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Secondary Sources: Legal Encyclopedias, A.L.R.'s, Treatises, Restatements, Topical Services, Periodicals, and Everything Else

What are Secondary Sources?

Primary Sources are the statements of law themselves (cases, statutes, regulations, etc.). They are usually issued by a governmental entity or appointee (court, legislature, government agency, etc.). They can be be binding or persuasive.

Secondary Sources are things written about “the law” by legal experts in a special area (judges, scholars, lawyers, etc.). They discuss, explain and analyze the law. They are always only persuasive.

Types of Secondary Sources

Secondary Sources- Georgetown Law Journal, Index to Legal Periodicals and Books, ALR, American Jurisprudence, American Law Institute Restatement of the Law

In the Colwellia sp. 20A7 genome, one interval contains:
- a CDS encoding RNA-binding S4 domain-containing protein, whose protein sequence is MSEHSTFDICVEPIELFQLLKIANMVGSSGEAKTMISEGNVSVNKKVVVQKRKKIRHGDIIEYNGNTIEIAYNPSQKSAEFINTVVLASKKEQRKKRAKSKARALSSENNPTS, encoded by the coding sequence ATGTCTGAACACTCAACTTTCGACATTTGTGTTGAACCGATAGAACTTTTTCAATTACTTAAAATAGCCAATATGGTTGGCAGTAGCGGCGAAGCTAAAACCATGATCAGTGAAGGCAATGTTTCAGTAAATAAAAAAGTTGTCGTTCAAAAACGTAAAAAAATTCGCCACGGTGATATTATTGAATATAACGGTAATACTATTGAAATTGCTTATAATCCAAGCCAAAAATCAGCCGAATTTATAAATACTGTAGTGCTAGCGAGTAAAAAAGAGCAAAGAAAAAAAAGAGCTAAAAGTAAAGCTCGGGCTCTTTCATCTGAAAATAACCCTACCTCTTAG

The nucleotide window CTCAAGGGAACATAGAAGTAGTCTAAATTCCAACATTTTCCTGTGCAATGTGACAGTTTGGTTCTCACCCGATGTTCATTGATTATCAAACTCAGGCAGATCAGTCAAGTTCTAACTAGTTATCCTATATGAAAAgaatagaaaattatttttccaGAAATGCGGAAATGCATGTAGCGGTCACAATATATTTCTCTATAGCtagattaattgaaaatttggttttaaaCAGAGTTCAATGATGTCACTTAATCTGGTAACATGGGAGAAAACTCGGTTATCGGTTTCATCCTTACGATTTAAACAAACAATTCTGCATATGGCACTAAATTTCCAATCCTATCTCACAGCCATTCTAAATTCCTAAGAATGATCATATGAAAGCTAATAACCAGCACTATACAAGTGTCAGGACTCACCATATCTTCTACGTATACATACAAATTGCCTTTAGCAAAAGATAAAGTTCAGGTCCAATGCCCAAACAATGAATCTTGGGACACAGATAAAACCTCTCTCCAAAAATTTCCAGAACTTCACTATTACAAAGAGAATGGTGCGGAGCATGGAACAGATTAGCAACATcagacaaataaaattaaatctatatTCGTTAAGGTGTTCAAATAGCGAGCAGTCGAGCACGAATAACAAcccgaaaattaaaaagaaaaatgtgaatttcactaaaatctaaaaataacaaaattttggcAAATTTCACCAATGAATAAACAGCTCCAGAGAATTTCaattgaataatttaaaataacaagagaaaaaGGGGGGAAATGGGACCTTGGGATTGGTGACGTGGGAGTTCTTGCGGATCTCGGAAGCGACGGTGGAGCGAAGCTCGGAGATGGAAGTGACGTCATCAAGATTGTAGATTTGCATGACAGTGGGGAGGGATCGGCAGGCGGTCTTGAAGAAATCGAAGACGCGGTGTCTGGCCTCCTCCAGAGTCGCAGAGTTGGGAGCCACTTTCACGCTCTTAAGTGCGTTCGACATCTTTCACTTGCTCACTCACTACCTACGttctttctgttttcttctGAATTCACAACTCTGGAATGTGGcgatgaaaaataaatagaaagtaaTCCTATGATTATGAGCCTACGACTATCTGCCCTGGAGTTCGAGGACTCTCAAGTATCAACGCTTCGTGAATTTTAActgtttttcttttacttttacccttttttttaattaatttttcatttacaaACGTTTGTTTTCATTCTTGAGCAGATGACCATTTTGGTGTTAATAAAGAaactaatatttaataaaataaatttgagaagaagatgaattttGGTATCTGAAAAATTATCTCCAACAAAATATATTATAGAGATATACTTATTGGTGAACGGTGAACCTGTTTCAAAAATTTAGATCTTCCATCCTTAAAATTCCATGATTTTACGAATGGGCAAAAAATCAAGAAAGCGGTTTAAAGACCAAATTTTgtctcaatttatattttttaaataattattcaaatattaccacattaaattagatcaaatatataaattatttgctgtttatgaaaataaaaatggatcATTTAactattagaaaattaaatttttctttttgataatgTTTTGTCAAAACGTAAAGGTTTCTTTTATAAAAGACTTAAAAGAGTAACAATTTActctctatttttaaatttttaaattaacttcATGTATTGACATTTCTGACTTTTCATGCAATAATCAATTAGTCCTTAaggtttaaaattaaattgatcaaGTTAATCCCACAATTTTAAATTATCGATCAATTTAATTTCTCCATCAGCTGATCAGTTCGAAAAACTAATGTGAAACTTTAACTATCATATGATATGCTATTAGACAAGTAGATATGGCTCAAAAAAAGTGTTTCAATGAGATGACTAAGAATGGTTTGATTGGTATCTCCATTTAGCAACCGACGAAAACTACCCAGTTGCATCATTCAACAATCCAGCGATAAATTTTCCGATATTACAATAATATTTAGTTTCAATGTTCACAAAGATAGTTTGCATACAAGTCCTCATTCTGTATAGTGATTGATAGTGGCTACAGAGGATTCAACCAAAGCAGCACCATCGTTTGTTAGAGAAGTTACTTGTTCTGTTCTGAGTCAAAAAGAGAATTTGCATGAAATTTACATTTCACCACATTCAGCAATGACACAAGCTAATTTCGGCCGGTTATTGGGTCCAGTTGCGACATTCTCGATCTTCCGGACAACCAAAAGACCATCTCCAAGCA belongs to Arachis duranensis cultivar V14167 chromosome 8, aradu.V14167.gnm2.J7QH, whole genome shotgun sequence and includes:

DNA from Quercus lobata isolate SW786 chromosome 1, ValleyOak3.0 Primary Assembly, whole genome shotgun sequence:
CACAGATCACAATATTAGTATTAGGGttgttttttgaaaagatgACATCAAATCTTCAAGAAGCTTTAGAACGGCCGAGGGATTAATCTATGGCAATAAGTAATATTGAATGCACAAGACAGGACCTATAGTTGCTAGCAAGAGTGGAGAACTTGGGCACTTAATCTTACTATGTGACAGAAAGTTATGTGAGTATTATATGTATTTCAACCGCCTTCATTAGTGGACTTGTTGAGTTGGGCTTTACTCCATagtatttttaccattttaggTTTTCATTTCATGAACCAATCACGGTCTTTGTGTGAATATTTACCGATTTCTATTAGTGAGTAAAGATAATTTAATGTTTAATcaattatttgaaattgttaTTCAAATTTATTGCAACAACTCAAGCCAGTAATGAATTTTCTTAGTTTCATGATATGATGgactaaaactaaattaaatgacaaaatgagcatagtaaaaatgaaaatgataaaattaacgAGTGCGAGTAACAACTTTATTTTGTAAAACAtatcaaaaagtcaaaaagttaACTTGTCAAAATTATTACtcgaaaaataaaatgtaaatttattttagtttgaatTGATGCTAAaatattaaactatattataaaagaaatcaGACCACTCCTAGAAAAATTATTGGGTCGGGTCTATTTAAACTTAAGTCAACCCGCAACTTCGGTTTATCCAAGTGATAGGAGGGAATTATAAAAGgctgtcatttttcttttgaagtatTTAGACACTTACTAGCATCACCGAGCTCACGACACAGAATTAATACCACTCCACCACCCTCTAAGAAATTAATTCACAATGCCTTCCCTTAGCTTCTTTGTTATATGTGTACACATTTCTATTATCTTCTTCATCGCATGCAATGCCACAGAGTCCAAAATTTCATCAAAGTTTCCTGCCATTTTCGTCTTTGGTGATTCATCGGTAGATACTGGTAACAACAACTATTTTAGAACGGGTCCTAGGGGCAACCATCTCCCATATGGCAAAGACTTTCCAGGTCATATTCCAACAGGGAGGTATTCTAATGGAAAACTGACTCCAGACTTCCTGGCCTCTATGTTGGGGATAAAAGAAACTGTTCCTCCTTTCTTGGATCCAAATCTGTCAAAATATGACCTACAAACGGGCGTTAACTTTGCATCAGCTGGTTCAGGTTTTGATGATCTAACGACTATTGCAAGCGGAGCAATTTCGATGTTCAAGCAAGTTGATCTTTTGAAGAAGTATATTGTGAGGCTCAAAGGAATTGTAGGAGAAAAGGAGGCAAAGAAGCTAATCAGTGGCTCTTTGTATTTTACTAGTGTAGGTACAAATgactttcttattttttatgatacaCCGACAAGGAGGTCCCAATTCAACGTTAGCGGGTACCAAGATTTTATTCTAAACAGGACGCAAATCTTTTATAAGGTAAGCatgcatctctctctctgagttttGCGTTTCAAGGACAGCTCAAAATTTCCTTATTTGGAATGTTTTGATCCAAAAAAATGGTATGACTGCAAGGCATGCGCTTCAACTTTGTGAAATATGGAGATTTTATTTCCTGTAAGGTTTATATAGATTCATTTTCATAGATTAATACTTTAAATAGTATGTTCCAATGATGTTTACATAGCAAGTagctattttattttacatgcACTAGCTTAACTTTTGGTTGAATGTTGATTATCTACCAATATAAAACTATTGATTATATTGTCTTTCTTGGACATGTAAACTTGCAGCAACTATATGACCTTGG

• Legal Encycopedia
  • American Law Reports (A.L.R.)
  • Treatises
  • Restatements
  • Topical Services ("Looseleafs")
  • Legal Periodicals
  • Blogs, News, and Everything Else

Why do I use Secondary Sources?

  • Easier to read than the text of cases and statutes;
  • Discuss, explain and analyze cases, statutes and legal issues;
  • Provide extensive citations to other primary/secondary sources;
  • Contain information about the history and current development of a legal issue.
  • Caveat: Always check how current the secondary source is!

When do I use Secondary Sources?

  • Use them to jumpstart your research: gain a quick understanding of the structure and substance of law;
  • Use them to do in-depth research about a narrow area of law;
  • Use them to increase your awareness of the emerging issues/new areas of law;
  • User them to finetune your searches in databases: learn the basic terminology and doctrines of an area of law.